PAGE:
Editorial: Tax and Mend
As Bob Dole used to tell the story, one day he rose on the floor of the Senate and began his remarks by saying: “Now, gentlemen, let me tax your memories.” At which point Ted Kennedy jumped up and said, “Why haven’t we thought of that before?”
That anecdote might or might not be apocryphal, but it makes a point that was called to mind by two stories in Saturday’s Valley News.
On the front page, staff writer Chris Fleisher detailed the efforts of a coalition of nearly 40 health advocacy groups and hospitals to get the Vermont Legislature to enact a penny per ounce excise tax on sugary drinks. On Page 2, The Associated Press reported that some Vermont officials are considering the possibility of taxing drivers on the basis of the number of miles driven to compensate for declining revenues from the gasoline tax.
There may well be sound public policy reasons for putting these new levies in place, but as potential new features in Vermont’s already rugged tax landscape, these initiatives do carry the faint suggestion of “Why haven’t we thought of that before?”
In the case of the proposed tax on soda and some kinds of juice, the rationale is that adding a few cents to the cost per can will discourage consumption of beverages implicated in high rates of obesity and related health problems. Among Vermonters, the federal government says, 60 percent of adults were considered obese or overweight in 2011, as were 27 percent of children between the ages of 10 and 17.
The theory is that low-income groups, in which obesity rates are higher, and children are more sensitive to price increases than other groups and therefore more likely to cut back on consumption. They get healthier, and the state realizes an estimated $26.7 million in revenue that can be applied to covering health insurance subsidies for low-income Vermonters. In short, a win-win.
Except. It might not feel that way to the targeted groups, especially because things like the tobacco tax and the gasoline tax already fall heavily on low-income residents. In short, those taxes are regressive. Yes, society bears costs related to obesity and tobacco use, but at this point, when so many people are struggling economically, we tend to agree with Gov. Peter Shumlin, who prefers education as a way to influence individual lifestyle.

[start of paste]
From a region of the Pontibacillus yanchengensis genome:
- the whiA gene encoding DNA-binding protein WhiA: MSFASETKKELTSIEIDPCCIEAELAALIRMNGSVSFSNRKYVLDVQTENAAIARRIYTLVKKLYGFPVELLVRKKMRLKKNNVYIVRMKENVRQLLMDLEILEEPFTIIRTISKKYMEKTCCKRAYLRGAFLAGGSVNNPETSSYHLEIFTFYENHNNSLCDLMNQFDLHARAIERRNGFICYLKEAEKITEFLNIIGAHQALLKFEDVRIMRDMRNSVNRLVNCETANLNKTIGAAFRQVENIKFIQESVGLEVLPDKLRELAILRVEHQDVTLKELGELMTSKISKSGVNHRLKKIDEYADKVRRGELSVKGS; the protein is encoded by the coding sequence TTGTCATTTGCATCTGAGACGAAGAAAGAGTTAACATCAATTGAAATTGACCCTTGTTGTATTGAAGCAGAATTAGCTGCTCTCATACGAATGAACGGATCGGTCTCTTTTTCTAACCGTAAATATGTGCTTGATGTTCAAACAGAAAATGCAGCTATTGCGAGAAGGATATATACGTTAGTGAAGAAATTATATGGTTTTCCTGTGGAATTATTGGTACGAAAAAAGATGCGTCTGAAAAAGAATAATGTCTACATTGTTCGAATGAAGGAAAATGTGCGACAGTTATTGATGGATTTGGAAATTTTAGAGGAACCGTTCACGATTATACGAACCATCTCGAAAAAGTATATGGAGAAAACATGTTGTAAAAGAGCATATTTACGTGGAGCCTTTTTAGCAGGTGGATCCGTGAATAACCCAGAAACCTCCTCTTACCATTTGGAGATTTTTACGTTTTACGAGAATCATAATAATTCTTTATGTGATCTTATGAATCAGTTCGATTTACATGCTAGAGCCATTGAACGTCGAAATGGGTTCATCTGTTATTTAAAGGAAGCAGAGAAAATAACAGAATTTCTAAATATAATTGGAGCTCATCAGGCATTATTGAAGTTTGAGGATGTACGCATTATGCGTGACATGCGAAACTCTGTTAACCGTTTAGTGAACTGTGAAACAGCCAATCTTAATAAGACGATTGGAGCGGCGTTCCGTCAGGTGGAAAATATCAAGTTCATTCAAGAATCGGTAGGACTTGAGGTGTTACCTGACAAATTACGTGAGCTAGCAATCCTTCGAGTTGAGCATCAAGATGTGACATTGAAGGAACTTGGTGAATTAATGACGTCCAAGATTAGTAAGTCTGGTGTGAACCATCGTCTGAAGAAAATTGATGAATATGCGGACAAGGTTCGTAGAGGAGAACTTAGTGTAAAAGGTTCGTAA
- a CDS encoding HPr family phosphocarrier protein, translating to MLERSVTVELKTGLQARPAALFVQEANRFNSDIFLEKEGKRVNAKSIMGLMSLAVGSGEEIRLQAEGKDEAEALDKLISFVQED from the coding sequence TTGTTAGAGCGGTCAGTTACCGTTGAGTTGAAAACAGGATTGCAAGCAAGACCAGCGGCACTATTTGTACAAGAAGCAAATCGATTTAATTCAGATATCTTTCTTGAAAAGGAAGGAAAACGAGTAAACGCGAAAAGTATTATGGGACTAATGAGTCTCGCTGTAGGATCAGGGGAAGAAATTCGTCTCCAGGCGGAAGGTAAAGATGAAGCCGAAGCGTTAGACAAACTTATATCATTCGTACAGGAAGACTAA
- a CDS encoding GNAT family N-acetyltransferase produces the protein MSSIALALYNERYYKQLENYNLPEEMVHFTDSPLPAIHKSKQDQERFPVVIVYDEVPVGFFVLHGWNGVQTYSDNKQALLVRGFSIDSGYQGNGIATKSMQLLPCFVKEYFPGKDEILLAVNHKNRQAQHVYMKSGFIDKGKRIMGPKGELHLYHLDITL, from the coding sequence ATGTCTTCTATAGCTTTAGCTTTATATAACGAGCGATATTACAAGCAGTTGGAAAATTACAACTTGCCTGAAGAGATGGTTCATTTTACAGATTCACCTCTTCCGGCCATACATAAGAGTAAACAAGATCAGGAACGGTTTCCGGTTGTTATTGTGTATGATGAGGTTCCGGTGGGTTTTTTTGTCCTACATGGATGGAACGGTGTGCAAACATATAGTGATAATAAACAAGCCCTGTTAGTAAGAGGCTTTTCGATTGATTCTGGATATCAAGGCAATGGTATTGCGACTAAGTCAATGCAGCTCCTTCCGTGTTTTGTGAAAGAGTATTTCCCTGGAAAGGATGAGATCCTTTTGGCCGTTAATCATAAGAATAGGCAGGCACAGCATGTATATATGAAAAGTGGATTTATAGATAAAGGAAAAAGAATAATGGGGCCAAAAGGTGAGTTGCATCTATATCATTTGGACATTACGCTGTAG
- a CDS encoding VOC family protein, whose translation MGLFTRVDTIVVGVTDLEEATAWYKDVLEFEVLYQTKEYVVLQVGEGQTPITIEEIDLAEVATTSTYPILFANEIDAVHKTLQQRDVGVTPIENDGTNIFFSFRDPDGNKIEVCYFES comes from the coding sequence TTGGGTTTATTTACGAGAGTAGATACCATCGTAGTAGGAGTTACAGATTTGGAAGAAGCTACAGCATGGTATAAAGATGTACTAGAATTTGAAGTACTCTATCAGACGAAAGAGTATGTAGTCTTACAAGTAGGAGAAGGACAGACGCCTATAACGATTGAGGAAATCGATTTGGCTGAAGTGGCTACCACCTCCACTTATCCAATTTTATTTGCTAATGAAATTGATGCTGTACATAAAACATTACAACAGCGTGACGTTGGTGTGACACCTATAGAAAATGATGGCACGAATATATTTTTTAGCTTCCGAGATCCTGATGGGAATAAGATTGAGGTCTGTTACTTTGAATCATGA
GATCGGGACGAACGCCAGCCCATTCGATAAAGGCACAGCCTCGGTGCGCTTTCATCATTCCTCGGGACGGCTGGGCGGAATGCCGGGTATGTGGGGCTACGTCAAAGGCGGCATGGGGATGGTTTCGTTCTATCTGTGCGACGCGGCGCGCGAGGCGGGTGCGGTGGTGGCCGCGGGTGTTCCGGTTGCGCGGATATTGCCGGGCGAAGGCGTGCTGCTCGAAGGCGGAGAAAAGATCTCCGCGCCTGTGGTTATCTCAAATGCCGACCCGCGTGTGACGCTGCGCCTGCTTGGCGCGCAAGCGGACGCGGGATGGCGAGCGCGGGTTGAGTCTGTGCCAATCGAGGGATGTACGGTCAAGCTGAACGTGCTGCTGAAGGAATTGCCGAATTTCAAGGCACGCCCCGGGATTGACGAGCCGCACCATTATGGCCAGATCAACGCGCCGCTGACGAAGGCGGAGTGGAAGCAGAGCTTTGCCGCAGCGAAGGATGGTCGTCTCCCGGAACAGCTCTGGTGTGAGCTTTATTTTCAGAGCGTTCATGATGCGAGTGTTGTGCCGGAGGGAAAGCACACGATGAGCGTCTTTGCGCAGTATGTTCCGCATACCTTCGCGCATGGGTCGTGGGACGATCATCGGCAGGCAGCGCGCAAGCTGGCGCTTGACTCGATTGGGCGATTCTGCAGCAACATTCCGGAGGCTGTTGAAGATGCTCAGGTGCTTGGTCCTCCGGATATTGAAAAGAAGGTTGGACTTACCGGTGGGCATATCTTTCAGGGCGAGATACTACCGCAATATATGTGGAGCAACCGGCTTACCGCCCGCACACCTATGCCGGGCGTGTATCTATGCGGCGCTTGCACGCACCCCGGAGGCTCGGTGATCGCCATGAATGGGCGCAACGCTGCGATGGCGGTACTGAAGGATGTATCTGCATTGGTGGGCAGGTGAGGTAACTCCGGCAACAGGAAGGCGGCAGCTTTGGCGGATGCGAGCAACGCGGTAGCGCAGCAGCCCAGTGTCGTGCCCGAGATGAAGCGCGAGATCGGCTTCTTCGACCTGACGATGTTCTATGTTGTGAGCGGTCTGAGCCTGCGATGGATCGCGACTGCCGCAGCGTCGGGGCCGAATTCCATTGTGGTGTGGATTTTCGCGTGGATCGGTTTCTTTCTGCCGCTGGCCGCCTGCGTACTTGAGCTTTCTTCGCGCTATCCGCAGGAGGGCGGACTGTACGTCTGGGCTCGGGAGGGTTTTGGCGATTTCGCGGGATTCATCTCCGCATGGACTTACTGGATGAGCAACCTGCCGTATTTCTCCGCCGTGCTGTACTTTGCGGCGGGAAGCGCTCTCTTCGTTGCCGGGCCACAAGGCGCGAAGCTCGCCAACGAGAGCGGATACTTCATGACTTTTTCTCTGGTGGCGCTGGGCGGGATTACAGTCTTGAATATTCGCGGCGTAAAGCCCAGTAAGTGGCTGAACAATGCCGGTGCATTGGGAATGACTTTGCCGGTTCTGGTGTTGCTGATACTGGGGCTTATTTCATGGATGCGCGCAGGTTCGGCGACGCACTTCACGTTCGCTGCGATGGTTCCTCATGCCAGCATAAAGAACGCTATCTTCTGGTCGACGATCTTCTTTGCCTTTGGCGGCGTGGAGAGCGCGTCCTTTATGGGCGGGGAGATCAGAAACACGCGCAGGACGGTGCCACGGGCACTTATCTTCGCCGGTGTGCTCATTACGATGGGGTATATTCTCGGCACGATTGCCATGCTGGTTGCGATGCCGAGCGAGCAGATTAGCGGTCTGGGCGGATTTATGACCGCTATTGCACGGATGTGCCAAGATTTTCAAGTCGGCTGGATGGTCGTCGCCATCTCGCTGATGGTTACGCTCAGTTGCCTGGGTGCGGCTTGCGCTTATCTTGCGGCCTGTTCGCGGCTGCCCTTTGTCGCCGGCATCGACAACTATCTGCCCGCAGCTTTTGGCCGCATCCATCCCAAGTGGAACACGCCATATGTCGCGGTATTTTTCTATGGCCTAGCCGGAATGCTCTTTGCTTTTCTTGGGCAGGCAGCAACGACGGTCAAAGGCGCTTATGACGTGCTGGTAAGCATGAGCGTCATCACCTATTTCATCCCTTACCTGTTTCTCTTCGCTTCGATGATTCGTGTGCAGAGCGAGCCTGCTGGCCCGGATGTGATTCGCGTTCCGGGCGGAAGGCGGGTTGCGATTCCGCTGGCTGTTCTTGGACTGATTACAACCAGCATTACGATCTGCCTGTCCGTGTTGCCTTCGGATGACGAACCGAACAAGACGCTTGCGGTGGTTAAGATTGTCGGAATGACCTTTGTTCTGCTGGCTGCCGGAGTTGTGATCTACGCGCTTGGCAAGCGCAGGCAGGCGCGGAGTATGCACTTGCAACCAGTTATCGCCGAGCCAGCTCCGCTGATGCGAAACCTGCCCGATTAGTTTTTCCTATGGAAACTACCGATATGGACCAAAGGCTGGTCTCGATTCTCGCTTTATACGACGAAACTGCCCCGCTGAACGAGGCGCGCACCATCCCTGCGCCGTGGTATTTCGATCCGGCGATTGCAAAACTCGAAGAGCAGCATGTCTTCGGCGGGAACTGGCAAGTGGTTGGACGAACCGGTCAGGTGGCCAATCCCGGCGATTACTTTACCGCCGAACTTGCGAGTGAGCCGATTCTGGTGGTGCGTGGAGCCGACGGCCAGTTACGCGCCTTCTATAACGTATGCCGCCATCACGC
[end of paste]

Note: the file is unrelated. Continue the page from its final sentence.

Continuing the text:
And speaking of lifestyle, motorists who are making good choices are creating a different kind of problem for the state. In this case, too, the proffered remedy is a new tax.
At the peak in 2006, Vermont gasoline stations sold 361 million gallons of gasoline. By 2011, the total had dropped to 330 million. From the point of view of energy consumption and climate change, this would seem to be a good thing. It appears that people are either driving less or switching to more fuel efficient vehicles, or both. (Unless, of course, large numbers of Vermonters are suddenly flocking to New Hampshire to buy their fuel.) Anyway, the problem is that Vermont’s 20-cent-a-gallon gasoline tax is falling short of raising its portion of the state’s $232 million transportation fund, just as it has for the past six years.
This trend is likely to be exacerbated in coming years as new federal fuel-economy standards kick in that require cars to average 54.5 mpg by 2025. This is leading Vermont and some other states to consider imposing a “vehicle miles traveled” tax, according to the AP. This would be calculated through global positioning system devices that are expected to become standard equipment in cars by the end of the current decade.
Again, this makes sense, in one sense. The transportation fund is drawn upon to repair and maintain Vermont’s road and bridge infrastructure, which is important to all drivers and to which all vehicles contribute wear and tear.
But again, it seems odd to us to propose an economic disincentive to switch to a more fuel efficient vehicle, thus saving money on gasoline and doing one’s bit for the environment. Not to mention that this would also amount to a tax on privacy, which drivers would be forced to cede while government tracked their every driving mile. We’re glad nobody had thought of that before.